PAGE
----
January 17, 1915 - August 13, 2018
Hugo Ernst Richter, Jr. died peacefully in his sleep on Aug. 13, 2018 in Dallas, Texas. He was 103 years old - the last of a generation in his family to pass. Born Jan. 17, 1915 at home near Marble Falls, Texas, he was the eldest child of Hugo Ernst Richter and Helene Klappenbach Richter. The family grew to include three other children: Richard, known as “Rudy,” Helen and Wilma. In the early 1920s, the family moved to Abernathy, Texas, where Hugo and his siblings would grow up. From bouncing, horse-drawn wagon rides to recounting his sister’s birth, Hugo’s vivid and detailed memories of these days are a family treasure. His life spanned the years of an era marked by profound change – from the 1915 Model T Ford he assembled to the Facebook profile he maintained on his iMac. His contribution to World War II lay not on the battlefield, but in the sky. As a mechanical engineer, he labored in the aerospace plants of Southern California where he helped design and build aircraft. His first language was German; he learned English in the classroom. He graduated from Abernathy High School and kept up with his classmates over the years, including Alice Adkisson, whom he met in the second grade. He had a paper route and liked to tinker with bicycles. Although his family wasn’t rich – they grew cotton, and his father worked various jobs including one with the farm bureau – they put a premium on education. Hugo would go on to earn an engineering degree from Texas Tech University in 1940. A group of classmates found good jobs in Southern California, and he rode out on his Harley Davidson motorcycle to join them. He kept in touch by letter with a girl he’d met in Lubbock and eventually asked Jolene Jordan Simmons to marry him. They wed in Yuma, Arizona, on Jan. 1, 1942. Their first daughter, Karen Gay, was born Aug. 29, 1945. Their second daughter, Kimberly Ann, was born Jan. 14, 1950. The family moved to Northridge, California, in 1956, where the girls grew up. Hugo eventually became a nuclear design engineer with Atomics International and was part of the team that built the first Sodium Reactor Experiment in the Santa Susana Mountains in the early 1950s. He also designed a nuclear reactor to be launched into space. Through various acquisitions and mergers, he worked on classified nuclear projects to the end of his career. The boy who liked tinkering with bicycles went on to tinker with cars in his garage, which resembled a small auto shop. In the mid-1950s he began gathering parts – some literally from the desert, spotted on vacation – to build his first Model T Ford. He worked to make the 1915 authentic – down to the upholstery, which he buttoned and tucked himself. He became a founding member of the Model T Ford Club of America. He would later build a 1914 Coupe and a 1913 Touring, and rework a 1926 Coupe he purchased. Hugo penned several articles for Vintage Ford Magazine and wrote a repair manual for Model T carburetors. After retiring in 1977, he and Jolene moved to Aubrey, Texas, building a home next to their daughter, Karen. She had married James Blalock, an Abernathy boy. Hugo also built what came to be known as “the Edifice,” a two-bay workshop. The Edifice eventually morphed into a three bay structure sporting RV storage - dubbed "Monster Mansion" by Jolene. Later he added a two-story workshop to house a massive lathe downstairs and a darkroom upstairs. Jolene christened this addition "Cheapo Condo." Hugo's son-in-law James shared his love of tinkering, and the two spent many hours hunched over engines, axles and drivetrains. Hugo and Jolene celebrated 50 years of marriage before Jolene died in 1992. He later surprised his daughters by announcing that he planned to remarry. He courted Alice Adkisson Stapleton - the girl he knew from second grade - and they were wed in Petersburg, Texas, in 1994. He and Alice enjoyed 21 years together, touring with the local Model T Club chapter and traveling to destinations like Germany and Alaska. They enjoyed simple activities, like playing dominoes and canning jam together. When they could no longer manage alone at home, they moved to Redbird Manor in Sanger, Texas, where Alice died Oct. 15, 2015. After that, Hugo moved to Monticello West in Dallas. Hugo’s character was marked by a resilient optimism that served him to the end. He never complained about change, but rolled with it. His remarkable memory gave his descendants an unusual window on the past, making the family narrative real and immediate with stories of his parents’ and grandparents’ generations. He kept reproductions of paintings by his great-grandfather Hermann Lungwitz on his walls - reminders of his Hill Country German roots. He drove until he was 100, taking his family for a spin in his 1915 Model T at a 100th birthday gala held by family and the Model T Club. A local news channel was on hand to chronicle the celebration. He gave the T to his grandson, Ric Martin, who shared his love of old cars and wrenching, which they enjoyed doing together. He spent his last Christmas with family at his daughter’s house, savoring not just good company, but one of his favorite dishes: prime rib. In January 2018, the Model T Club celebrated his 103rd birthday, along with close family and all but one of his nieces. His was a good life, lived well. The family would especially like to thank the staff and caregivers at Monticello West and Helping Hands Hospice, who made his last days comfortable, peaceful and secure. He is predeceased by both his wives, Jolene and Alice; his daughter, Karen Blalock, and her husband, James Blalock; his brother and sisters; and his nephew Keith Richter. He is survived by his daughter Kimberly Martin Pierce and partner Alfonso Cevola, Dallas; grandson Richard Martin and partner Teresa Rafidi, Carrollton, Texas; grandson Jason Blalock, Southeast Asia; granddaughter Anna Pierce, Austin, Texas; step-daughters Jeanne Thompson, Possum Kingdom, Texas, and Jodi Case, Albuquerque, New Mexico, and their children; and great-grandsons Caleb Martin and Joshua Martin, Carrollton. A memorial service will be held at 1:00 p.m., Saturday, August 25, at the Pilot Point First United Methodist Church, 217 S. Church Street, Pilot Point, Texas, 76258. Reception and Model T stroll to follow. In lieu of flowers, please make a contribution in Hugo’s name to the Pilot Point First United Methodist Church, or organization of your choice. To send a flower arrangement to the family of Hugo Ernst Richter, Jr., please click here to visit our Sympathy Store.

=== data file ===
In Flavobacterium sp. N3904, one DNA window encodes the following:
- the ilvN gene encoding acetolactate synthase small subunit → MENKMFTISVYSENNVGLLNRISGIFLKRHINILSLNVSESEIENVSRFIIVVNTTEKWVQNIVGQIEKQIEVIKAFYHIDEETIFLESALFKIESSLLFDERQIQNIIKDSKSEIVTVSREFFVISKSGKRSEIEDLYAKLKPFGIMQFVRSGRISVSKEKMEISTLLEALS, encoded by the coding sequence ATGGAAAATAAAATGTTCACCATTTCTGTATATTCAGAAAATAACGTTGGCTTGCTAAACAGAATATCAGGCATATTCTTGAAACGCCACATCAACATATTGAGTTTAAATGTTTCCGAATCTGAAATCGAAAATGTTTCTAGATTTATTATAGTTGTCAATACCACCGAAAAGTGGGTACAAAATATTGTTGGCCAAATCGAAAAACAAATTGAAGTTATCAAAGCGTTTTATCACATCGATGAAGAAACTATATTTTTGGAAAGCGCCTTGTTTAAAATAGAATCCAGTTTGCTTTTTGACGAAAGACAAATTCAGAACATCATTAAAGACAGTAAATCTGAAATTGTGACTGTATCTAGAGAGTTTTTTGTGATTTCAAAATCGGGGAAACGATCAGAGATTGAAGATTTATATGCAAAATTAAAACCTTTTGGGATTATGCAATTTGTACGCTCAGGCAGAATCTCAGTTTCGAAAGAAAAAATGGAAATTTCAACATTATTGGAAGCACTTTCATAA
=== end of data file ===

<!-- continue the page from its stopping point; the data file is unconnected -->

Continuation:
Hugo Ernst Richter, Jr. died peacefully in his sleep on Aug. 13, 2018 in Dallas, Texas. He was 103 years old - the last of a generation in his family to pass. Born Jan. 17, 1915 at home near Marble Falls, Texas, he was the eldest child of Hugo... View Obituary & Service Information